A French Comte Ory

Rossini’s Le Comte Ory was written for Paris so it’s appropriate that there should be a recording from the Opéra Comique.  It’s directed by Denis Podalydès who chooses to set it around the time of the opera’s creation (1828) with the “crusader” element replaced by the French conquest of Algeria.  The sets and costumes are pretty conventional with a heavy emphasis on religious symbolism; some of it rather awry.  There’s also a heavy element of sexual frustration.  The comedy is all very much there but it’s not too slapstick and there’s none of the annoying cheesiness of Bartlett Sher’s New York version.  It all feels very French.

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Born to the anvil, not the hammer

Manuel de Falla’s La Vida Breve is often credited with being the first true Spanish opera.  It’s certainly one of very few works in that language one might encounter in an opera house.  It’s hard to see why it’s not performed more often.  It’s a dramatic story about the tragic love affair of a gtpsy girl and a wealthy young man and the music is a blend of verismo and flamenco.  The orchestration is quite exciting and the Spanish influenced vocal lines are very easy on the ear.  It really ought to have a rather wide appeal.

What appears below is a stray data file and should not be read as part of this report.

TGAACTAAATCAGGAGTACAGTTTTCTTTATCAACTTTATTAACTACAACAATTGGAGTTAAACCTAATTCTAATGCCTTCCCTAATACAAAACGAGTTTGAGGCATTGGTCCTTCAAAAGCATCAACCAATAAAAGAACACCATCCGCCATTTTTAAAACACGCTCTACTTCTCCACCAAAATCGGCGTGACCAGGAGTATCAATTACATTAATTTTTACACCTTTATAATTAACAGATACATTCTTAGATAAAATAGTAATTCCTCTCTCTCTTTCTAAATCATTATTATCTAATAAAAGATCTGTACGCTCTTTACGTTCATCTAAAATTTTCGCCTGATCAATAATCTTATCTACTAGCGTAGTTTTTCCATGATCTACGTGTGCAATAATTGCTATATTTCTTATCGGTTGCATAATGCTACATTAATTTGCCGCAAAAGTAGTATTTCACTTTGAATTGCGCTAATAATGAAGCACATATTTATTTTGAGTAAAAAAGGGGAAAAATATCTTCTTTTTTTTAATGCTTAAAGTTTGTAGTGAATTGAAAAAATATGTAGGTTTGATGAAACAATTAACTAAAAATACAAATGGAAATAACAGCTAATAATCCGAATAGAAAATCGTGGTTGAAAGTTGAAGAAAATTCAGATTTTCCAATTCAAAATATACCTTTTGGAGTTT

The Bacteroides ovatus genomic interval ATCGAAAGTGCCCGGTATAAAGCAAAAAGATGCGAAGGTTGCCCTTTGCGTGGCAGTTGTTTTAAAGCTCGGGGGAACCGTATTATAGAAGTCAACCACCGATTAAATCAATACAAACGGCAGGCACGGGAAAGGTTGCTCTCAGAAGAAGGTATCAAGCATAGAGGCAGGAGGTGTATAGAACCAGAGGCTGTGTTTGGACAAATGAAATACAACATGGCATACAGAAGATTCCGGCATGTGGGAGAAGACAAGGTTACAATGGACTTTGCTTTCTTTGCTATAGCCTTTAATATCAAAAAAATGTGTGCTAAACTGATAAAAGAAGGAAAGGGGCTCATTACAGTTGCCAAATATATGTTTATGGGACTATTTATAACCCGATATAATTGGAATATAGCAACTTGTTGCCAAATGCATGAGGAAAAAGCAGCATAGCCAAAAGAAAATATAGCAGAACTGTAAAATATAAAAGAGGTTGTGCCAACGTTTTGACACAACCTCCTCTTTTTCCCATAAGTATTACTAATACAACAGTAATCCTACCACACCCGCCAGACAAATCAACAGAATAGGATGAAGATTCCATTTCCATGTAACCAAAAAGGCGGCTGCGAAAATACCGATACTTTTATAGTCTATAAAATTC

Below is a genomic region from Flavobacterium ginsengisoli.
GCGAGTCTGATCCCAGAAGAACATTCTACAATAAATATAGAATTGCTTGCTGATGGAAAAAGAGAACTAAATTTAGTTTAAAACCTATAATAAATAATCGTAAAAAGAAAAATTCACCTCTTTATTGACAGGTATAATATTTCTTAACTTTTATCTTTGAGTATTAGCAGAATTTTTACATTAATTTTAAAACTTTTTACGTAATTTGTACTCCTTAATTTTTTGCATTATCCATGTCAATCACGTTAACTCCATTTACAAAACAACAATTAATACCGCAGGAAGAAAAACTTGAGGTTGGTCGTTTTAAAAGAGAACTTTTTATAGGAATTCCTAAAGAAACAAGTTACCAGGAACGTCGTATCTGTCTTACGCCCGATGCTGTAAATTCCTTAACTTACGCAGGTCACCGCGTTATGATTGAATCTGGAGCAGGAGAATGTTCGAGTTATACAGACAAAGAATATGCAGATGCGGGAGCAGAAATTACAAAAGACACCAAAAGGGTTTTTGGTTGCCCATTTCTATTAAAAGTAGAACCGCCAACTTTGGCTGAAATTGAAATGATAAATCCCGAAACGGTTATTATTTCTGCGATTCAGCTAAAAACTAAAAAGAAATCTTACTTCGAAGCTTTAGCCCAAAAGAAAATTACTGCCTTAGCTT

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Chav Giovanni

Calixto Bieito’s 2002 production of Don Giovanni from Barcelona’s Liceu theatre is a drink and drug fuelled nightmare. The general atmosphere will be familiar enough to anybody who has been around the “entertainment district” of a large city around chucking out time. Besides chemical stimulants and a great deal of enthusiastic bonking there’s also lots of violence, some of it quite disturbing, and buckets of blood but, as far as I could tell, only one rape.  It’s bold and never dull but I think it stretches the libretto to its very limits and perhaps beyond.

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